Death and taxes may be the only two things that are certain in life. Although death is inevitable, preparing for it can be difficult. Making decisions too soon or too late can diminish or even eliminate some available planning options.
Timing uncertainty can make it difficult to determine how to maximize Social Security benefits, both for individuals and married couples. Most people know that the longer one waits to take Social Security, the larger the benefit will be. Even with this knowledge, roughly 80 percent of Americans claim Social Security payments before they reach the maximum payout at the age of 70, and approximately half of all eligible Americans start Social Security at age 62, when payments are first available but also the smallest. To avoid leaving money on the table – potentially a six-figure decision- it makes sense to consider multiple strategies.
Health and longevity are two very important factors when attempting to maximize benefits. If living into your 80s is a distinct possibility,it is wise to consider delaying benefits in order to receive a larger monthly check (despite receiving the checks for fewer years). For married couples expecting at least one spouse to live past 80, it is likely advantageous for at least one spouse to wait until age 70 to commence Social Security payments. Under the current set of rules, this simple timing strategy allows the surviving spouse to continue to receive the larger of the two Social Security checks even if it was originally the deceased’s benefit.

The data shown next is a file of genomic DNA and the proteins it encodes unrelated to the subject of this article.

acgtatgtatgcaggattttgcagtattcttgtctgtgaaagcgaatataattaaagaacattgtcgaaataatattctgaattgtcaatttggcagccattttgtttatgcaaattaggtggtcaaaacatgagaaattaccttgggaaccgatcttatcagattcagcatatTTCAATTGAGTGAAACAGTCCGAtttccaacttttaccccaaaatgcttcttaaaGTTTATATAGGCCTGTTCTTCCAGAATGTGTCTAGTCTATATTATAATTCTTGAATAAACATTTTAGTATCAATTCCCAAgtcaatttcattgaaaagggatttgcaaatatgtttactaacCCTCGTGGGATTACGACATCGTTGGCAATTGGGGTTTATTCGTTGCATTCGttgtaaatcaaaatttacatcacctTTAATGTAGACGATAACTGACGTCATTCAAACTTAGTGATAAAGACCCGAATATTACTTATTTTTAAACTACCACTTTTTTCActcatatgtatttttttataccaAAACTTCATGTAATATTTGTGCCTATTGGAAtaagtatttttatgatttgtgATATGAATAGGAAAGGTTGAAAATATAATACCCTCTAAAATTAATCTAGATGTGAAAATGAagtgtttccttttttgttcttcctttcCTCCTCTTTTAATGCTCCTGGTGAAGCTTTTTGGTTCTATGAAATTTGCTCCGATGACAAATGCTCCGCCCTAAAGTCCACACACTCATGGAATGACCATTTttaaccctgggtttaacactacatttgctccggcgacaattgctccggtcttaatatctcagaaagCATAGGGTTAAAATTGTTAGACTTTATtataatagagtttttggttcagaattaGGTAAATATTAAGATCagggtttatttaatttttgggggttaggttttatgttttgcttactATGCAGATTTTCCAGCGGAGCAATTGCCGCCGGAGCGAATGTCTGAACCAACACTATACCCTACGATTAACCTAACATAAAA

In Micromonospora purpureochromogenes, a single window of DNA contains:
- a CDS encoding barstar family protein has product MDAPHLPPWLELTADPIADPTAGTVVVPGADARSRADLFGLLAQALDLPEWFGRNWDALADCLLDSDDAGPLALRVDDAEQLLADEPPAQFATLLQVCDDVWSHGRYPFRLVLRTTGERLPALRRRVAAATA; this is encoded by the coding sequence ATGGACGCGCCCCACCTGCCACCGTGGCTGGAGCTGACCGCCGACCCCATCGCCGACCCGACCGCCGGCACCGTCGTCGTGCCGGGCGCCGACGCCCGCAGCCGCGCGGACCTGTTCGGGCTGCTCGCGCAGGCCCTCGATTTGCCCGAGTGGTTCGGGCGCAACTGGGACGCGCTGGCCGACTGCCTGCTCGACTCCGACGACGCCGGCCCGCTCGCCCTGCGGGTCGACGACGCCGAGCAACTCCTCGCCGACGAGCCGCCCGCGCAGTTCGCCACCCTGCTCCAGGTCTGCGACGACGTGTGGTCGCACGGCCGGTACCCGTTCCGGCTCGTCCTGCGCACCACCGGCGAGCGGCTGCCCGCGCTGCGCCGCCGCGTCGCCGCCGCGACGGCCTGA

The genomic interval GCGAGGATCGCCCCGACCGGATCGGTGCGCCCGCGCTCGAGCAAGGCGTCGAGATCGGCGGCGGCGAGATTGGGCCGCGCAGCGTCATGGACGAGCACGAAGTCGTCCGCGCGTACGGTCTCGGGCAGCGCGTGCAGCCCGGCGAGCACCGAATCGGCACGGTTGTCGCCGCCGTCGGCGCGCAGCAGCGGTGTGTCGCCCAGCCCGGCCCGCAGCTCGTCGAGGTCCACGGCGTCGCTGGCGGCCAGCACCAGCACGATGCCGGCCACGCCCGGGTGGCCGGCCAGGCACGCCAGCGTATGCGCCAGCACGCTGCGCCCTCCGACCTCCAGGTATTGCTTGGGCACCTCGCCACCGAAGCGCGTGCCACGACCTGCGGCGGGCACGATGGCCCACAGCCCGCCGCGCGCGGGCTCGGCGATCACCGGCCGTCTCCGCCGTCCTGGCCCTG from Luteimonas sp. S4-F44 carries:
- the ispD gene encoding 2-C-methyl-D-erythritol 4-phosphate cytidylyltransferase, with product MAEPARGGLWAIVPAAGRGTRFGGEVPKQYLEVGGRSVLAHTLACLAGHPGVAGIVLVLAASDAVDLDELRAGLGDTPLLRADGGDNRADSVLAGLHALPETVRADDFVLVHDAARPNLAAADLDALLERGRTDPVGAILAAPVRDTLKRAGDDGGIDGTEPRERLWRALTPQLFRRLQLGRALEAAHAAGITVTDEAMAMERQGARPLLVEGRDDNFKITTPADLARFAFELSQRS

Social Security benefits also have an annual cost of living increase. By delaying the start of your benefit, you increase the basis from which future upward adjustments will be calculated.
It is crucial to incorporate your own individual circumstances when thinking about any maximization strategy, as some situations could warrant taking Social Security early. SYM can review your specific situation and ascertain how Social Security best coordinates with your portfolio and long-term planning objectives.
The average life expectancy at birth within the Organization for Economic Cooperation and Development’s 36 member countries, of which the United States is a constituent, is 80.1 years. The United States life expectancy was 78.7 years at the time of the study. Health at a Glance 2013: OECD Indicators, OECD Publishing, p. 25.